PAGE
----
Identifies knowledge gaps among Canadian and U.S. nurses related to several aspects of HIV-related criminal laws influencing nursing clinical practices. Argues nurses should increase their knowledge of HIV-related criminal laws to ensure the success of population health initiatives and to reduce stigma and discrimination experienced by people living with HIV.
Findings from a survey of people with HIV who use illicit drugs found that most were not aware of the 2012 Supreme Court ruling, which may place them at risk of prosecution. Discussions about disclosure and the law were lacking in healthcare settings.
Concludes that HIV-related criminal laws either fail to influence or increase STI testing avoidance, unprotected anonymous sexual contacts, and avoidance of health care because respondents do not feel safe speaking with health professionals. Suggests HIV-related criminal laws compromise public health and clinicians’ abilities to establish therapeutic relationships and to undertake HIV prevention and treatment work.
Found that public health nurses’ anticipation that medical and public health records could be used as evidence in court is affecting public health nurses’ reasoning and documentary practices during HIV post-test counselling. Nurses have real concerns that notes will be misinterpreted and given a legal significance contrary to their original purpose, and fear their professional competence could be attacked. Traditional counselling practices prioritising client care and risk reduction are in conflict with HIV criminalisation.
Found HIV criminalisation negatively impacts nursing practice as public health nurses endeavour to control information about the limits of confidentiality at the outset of HIV post-test counselling. Individual practice varies as nurses pragmatically balance ethical and professional concerns. Some intentionally withhold information about the risk of subpoena, while others talk to clients about confidentiality in ways that focus on the risk of harm associated with criminalisation.
Provides guidance on the complexities many nurses face working with people living with HIV including how to document advice on disclosure and responding to a search warrant.
Explains that generally there is no obligation to report a crime to the police or provide the police with information about a client unless such a requirement is set out in a search warrant.
Summarizes a full-day meeting of health providers to address nondisclosure prosecutions and nursing practice. Issues included criminal law and serostatus disclosure, public health legislation surrounding HIV care and management, civil liabilities related to HIV-related care, and professional regulations and standards that influence nursing practice. Report includes recommendations.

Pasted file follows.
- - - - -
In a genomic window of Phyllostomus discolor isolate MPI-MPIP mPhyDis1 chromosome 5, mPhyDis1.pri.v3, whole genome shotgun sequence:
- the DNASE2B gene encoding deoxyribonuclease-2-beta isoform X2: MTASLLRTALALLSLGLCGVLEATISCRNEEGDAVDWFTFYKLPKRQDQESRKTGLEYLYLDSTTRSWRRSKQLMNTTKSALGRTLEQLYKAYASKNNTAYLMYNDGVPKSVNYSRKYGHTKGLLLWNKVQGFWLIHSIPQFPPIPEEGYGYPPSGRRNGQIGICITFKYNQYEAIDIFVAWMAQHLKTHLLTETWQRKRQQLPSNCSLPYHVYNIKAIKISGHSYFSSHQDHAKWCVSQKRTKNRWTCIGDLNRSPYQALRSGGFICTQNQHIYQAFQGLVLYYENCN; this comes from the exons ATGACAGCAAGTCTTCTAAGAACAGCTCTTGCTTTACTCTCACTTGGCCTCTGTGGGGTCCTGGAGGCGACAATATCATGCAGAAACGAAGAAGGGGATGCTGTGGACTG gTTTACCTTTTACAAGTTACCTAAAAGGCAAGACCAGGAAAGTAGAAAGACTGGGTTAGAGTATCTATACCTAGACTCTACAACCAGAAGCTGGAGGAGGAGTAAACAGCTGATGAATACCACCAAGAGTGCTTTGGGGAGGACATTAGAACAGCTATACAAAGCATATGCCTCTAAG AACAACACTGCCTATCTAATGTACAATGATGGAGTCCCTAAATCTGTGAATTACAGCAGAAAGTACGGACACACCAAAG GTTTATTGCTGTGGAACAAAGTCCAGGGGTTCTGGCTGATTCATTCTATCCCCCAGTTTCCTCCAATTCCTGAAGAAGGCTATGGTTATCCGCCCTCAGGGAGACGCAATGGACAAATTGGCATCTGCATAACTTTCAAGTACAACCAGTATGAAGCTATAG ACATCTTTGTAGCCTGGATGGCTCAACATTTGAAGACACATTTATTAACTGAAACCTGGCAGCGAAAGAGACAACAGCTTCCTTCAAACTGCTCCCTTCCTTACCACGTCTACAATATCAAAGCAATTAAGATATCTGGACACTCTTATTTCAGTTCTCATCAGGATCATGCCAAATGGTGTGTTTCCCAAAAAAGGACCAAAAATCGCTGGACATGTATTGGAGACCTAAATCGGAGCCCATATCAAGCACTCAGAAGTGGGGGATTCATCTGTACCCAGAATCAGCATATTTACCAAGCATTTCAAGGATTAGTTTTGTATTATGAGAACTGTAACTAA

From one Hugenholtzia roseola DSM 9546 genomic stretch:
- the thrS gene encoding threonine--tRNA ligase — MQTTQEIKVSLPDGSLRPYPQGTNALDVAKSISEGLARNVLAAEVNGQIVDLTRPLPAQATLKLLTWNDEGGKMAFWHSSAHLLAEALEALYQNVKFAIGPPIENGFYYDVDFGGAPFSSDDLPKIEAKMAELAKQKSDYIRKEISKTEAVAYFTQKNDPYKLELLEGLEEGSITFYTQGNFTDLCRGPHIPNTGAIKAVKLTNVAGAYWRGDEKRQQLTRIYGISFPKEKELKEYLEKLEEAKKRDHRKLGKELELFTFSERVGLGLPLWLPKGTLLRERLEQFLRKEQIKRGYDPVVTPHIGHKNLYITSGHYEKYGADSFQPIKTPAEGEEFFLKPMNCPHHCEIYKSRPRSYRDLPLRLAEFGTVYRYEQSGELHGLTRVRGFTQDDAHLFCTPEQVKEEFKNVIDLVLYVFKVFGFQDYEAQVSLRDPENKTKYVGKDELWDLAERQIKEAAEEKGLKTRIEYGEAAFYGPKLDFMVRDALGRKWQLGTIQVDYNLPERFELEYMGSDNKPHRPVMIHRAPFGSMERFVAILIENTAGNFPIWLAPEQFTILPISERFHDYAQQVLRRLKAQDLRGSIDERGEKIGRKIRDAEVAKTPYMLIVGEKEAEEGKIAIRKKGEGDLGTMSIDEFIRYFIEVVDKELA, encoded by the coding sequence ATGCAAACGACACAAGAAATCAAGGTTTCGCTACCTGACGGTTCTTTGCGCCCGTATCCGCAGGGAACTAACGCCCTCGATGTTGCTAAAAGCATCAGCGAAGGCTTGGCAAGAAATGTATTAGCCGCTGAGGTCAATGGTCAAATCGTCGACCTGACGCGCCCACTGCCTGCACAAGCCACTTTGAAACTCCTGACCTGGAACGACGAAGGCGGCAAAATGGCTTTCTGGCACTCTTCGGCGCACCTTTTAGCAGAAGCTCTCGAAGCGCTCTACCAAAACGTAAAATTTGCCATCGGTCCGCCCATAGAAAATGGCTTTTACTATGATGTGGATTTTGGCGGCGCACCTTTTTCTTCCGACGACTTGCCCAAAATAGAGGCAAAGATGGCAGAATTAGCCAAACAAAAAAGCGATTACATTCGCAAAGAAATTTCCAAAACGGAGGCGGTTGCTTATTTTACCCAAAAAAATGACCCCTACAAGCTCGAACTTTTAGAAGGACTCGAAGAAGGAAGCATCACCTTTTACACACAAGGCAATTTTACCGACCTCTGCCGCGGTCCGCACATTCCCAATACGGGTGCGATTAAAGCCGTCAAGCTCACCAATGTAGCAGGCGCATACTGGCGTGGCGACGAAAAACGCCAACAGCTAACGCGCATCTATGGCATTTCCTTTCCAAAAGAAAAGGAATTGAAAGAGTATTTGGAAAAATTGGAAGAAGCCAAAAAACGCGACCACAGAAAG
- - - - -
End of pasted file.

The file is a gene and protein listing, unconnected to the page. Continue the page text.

Emphasizes that the concept of significant risk undermines communication about transmission risk during HIV counselling and contributes to contradictory advice about disclosure obligations. Criminalization discourages openness about HIV non-disclosure in counselling relationships. The recontextualization of public health interpretations of significant risk in criminal proceedings can intensify criminalization.
Aims to support community-based HIV organizations to develop policies and practices that help people living with HIV to control and navigate HIV disclosure decisions and actions.
Found that HIV criminalisation is rendering disclosure counselling difficult and potentially compromising trust between healthcare workers and patients. Counsellors’ understanding of the up-to-date science of HIV transmission risk also conflicts with the need to inform clients to disclose before any kind of sex to avoid prosecution – even when condoms are used or they have a low viral load. The study concludes that it is not only difficult for counsellors to determine when to discuss legal obligations during the counselling process, but exactly how to discuss them without undermining therapeutic relationships.
Found that local health officials’ interpretation of ‘health threat’ and understanding of the law varied. Indicates how public health institutions themselves may contribute to and facilitate enforcement of Michigan’s problematic HIV disclosure law. Shows that stigma and fear often drive community members to police HIV-positive neighbours’ disclosure practices.
US physician, Dr Wendy Armstrong’s, first person account of the prosecution of one of her patients is a rare published work about HIV criminalization by a practicing HIV medical practitioner. The article walks the reader through Dr Armstrong’s experience as she is forced to testify against a patient in HIV criminalization proceedings.
Based on discussions with 75 service providers, this study found that criminalisation has influenced, and sometimes disrupted provision of HIV services, creating ambivalence and concern among many providers about their new role as providers of legal information. Service providers’ approach were influenced by their personal views on shared responsibility for health, concerns about professional liability and their degree of trust in non-coercive approaches to managing public health.
Sets out the roles and responsibilities of health care professionals when caring for individuals living with HIV. Also suggests ways to achieve a confidential environment in which extremely sensitive matters relating to HIV-related risk and HIV status disclosure to third parties can be frankly and fully discussed. The document states that healthcare professionals must be mindful of their duty not to work beyond their expertise in legal matters.